Re: When is a leaf not a leaf?

Date: Sun Oct 17 1999 - 07:09:39 PDT

Date: Sun, 17 Oct 1999 14:09:39 +0000
Message-Id: <aabcdefg3596$foo@default>
Subject: Re: When is a leaf not a leaf?

Dear Tim,

> I'm would be interested to know why so many people are reluctant to refer
> to the "leaves" of utric species as leaves. Taylor mentions in
> passing that they might not be considered true leaves, but then
> refers to two ancient and/or obscure journal articles that I doubt I could
> ever find. Would anyone care to explain the controversy, or point me to an
> reference that would do so?

In classical morphology, a leaf is determined by several factors
relating to its position on stems and the ontogenetic origin of other
organs. In this sense, the only true leaves in _Utricularia_ are
found in the inflorescence (scales, bracts, bracteoles, and the parts
of the flower). With some reservation, the traps can also be regarded
as transformed leaves (they have, however, also been interpreted as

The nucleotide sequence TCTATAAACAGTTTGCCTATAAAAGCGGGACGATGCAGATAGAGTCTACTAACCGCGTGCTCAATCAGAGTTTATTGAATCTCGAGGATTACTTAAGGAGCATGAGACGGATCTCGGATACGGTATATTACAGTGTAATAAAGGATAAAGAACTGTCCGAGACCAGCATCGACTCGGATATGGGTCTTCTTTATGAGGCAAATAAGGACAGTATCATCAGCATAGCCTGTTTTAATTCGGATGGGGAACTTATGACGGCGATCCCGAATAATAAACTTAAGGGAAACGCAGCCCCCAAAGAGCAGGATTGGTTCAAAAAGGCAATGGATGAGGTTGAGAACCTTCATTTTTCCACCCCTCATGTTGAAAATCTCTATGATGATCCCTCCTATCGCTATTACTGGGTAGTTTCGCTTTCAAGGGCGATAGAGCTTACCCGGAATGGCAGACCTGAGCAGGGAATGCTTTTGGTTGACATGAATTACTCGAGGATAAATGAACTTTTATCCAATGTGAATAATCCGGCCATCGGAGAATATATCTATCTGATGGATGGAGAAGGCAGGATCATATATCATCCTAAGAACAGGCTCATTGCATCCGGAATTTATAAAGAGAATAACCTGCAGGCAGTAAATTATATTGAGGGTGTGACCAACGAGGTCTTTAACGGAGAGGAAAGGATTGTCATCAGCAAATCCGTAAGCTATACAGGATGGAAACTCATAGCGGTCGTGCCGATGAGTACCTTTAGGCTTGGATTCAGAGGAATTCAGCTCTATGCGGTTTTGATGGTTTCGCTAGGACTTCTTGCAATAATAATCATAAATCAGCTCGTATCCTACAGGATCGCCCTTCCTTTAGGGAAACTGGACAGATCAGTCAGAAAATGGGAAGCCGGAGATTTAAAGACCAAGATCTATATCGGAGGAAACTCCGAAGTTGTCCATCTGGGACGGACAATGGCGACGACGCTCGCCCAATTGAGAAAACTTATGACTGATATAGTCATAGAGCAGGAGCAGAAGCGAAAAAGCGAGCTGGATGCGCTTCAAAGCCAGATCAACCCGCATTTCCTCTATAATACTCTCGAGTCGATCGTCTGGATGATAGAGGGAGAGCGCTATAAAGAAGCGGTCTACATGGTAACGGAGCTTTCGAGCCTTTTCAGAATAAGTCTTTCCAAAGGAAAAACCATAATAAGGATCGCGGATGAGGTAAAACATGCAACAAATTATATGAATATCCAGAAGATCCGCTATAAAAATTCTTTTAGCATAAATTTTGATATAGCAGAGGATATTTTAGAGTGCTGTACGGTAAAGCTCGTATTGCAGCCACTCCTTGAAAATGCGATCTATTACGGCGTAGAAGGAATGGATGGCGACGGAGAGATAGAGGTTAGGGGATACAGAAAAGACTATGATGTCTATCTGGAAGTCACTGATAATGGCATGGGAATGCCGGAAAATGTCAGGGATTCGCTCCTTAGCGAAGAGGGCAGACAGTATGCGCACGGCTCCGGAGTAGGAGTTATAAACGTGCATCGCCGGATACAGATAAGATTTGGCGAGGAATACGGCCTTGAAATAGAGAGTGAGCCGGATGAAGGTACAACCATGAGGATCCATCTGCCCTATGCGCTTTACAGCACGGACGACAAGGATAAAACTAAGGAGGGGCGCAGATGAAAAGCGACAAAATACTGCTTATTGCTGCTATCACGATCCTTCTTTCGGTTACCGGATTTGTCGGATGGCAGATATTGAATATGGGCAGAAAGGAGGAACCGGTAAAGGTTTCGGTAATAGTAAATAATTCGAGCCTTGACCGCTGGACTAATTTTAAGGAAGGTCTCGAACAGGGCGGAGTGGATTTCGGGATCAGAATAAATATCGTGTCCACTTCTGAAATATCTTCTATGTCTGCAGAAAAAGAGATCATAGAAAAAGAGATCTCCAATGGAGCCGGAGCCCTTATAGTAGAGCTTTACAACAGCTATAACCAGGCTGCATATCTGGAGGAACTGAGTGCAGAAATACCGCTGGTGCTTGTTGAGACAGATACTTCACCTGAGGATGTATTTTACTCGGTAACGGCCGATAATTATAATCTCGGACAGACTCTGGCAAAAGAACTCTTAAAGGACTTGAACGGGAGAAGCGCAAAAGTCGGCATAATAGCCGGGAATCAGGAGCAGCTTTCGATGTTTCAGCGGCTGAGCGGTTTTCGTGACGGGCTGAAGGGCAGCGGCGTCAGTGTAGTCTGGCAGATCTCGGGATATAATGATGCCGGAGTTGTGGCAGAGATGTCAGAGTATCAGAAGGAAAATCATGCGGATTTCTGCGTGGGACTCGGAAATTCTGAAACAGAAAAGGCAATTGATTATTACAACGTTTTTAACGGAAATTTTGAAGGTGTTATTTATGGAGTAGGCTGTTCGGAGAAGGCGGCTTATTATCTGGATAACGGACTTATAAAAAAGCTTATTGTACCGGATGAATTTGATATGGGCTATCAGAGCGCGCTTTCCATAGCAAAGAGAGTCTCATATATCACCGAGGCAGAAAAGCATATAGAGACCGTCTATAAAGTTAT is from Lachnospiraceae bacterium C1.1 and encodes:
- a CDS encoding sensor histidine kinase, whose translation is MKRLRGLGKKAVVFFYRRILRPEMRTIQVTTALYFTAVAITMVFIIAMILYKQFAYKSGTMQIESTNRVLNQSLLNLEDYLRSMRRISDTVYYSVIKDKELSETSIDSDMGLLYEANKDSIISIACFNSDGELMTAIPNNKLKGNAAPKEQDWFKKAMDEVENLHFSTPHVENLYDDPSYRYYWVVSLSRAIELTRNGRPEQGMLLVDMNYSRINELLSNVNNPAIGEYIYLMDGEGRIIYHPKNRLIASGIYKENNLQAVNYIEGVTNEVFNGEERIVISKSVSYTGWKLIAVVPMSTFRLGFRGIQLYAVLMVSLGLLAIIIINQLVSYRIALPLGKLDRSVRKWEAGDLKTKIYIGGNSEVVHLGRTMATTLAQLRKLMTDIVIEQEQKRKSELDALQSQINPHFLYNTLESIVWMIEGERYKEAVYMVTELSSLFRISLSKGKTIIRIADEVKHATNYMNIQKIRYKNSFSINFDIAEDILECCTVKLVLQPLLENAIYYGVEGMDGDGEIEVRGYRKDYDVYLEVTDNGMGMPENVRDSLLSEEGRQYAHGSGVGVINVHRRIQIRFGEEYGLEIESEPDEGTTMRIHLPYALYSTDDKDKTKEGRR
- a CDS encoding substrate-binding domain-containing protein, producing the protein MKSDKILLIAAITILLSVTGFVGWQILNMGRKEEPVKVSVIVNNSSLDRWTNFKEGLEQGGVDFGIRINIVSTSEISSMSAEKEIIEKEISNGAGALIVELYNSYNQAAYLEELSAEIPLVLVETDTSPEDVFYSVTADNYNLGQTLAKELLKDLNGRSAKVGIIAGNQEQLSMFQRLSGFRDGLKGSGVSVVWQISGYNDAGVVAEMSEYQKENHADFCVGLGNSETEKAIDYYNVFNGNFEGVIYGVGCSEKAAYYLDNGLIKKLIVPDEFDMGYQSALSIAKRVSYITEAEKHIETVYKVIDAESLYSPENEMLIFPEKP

derived from pulvini or leaf tips, i.e. only parts of a compound
leaf). The flattened, green, photosynthetic organs are in fact
phylloclades, i.e. stem-derived organs (lateral branches) serving the
function of leaves without being true leaves. The same applies to the
rhizoids, which are likewise not true roots.

> Another question; what is the taxonomic status of U. monanthos? Has it
> been grouped into U. novae-zealaniae

Yes, by some authors.

> (or is it the other way around)?

No. _U. novae-zelandiae_ is the older name.

> I believe that the database lists them separately.

Yes, with hesitation.

Kind regards

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